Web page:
• Adversarial SVM
      • This resembles hyperparameter tuning. What is the gradient that’s being descended?
      • Binary retrofitting. Some kind of binary man-in-the-middle?
      • Two body problem cybersecurity
    • Question –
      • discuss how a system might recognize an individual from session to session while being unable to identify the individual
      • What about multiple combinatorial attacks
      • What about generating credible false information to attackers, that also has steganographic components for identifying the attacker?
  • I had managed to not commit the embedding xml and the programs that made them, so first I had to install gensim and lxml at home. After that it’s pretty straightforward to recompute with what I currently have.
  • Moving ARFF and XLSX output to the menu choices. – done
  • Get started on rendering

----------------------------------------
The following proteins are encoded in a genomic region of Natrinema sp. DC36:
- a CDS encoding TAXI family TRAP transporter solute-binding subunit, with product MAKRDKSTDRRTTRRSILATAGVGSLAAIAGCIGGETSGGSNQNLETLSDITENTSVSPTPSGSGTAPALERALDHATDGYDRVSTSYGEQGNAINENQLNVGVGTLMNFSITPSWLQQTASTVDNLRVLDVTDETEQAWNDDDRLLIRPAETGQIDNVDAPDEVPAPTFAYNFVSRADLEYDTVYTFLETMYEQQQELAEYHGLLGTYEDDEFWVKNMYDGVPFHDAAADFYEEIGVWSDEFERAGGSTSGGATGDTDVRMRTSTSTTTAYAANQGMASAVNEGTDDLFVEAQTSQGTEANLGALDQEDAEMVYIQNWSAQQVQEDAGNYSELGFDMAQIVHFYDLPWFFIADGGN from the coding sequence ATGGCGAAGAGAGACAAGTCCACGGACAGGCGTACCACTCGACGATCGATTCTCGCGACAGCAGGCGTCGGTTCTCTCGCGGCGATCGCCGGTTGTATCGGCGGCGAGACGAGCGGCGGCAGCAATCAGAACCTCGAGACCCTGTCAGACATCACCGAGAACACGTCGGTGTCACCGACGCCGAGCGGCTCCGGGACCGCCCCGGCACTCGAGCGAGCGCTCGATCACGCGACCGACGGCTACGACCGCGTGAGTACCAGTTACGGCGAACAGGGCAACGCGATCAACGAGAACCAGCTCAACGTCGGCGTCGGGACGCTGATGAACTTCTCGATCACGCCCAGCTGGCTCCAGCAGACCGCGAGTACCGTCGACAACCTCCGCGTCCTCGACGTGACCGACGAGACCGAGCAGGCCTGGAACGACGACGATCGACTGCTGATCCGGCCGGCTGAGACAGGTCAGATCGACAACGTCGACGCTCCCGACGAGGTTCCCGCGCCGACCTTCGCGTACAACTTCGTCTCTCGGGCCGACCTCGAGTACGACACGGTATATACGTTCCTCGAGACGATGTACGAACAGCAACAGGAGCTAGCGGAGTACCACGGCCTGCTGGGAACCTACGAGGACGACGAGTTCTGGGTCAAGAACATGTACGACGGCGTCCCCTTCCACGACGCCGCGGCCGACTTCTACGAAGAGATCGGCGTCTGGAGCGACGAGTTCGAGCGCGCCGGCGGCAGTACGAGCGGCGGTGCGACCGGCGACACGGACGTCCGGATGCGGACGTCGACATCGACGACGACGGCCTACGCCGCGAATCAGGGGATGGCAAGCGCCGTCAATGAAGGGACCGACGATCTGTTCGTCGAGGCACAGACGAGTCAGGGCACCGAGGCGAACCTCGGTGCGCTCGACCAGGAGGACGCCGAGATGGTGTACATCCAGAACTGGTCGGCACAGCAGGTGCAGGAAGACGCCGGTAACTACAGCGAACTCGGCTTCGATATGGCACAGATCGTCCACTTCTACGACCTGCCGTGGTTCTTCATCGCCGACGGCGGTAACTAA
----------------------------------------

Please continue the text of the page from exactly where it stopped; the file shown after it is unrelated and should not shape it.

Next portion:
• Got the data read in and rendering, but it’s very brute force:
      if(getCurrentEmbeddings().loadSuccess){
          double posScalar = ResizableCanvas.DEFAULT_SCALAR/2.0;
          List<WordEmbedding> weList = currentEmbeddings.getEmbeddings();
          for (WordEmbedding we : weList){
              double size = 10.0 * we.getCount();
              SmartShape ss = new SmartShape(we.getEntry(), Color.WHITE, Color.BLACK);
              ss.setPos(we.getCoordinate(0)*posScalar, we.getCoordinate(1)*posScalar);
              ss.setSize(size, size);
              ss.setAngle(0);
              ss.setType(SmartShape.SHAPE_TYPE.OVAL);
              canvas.addShape(ss);
          }
      }

      It took a while to remember how shapes and agents work together. Next steps:

      • Extend SmartShape to SourceShape. It should be a stripped down version of FlockingShape
      • Extend BaseCA to SourceCA, again, it should be a stripped down version of FlockingBeliefCA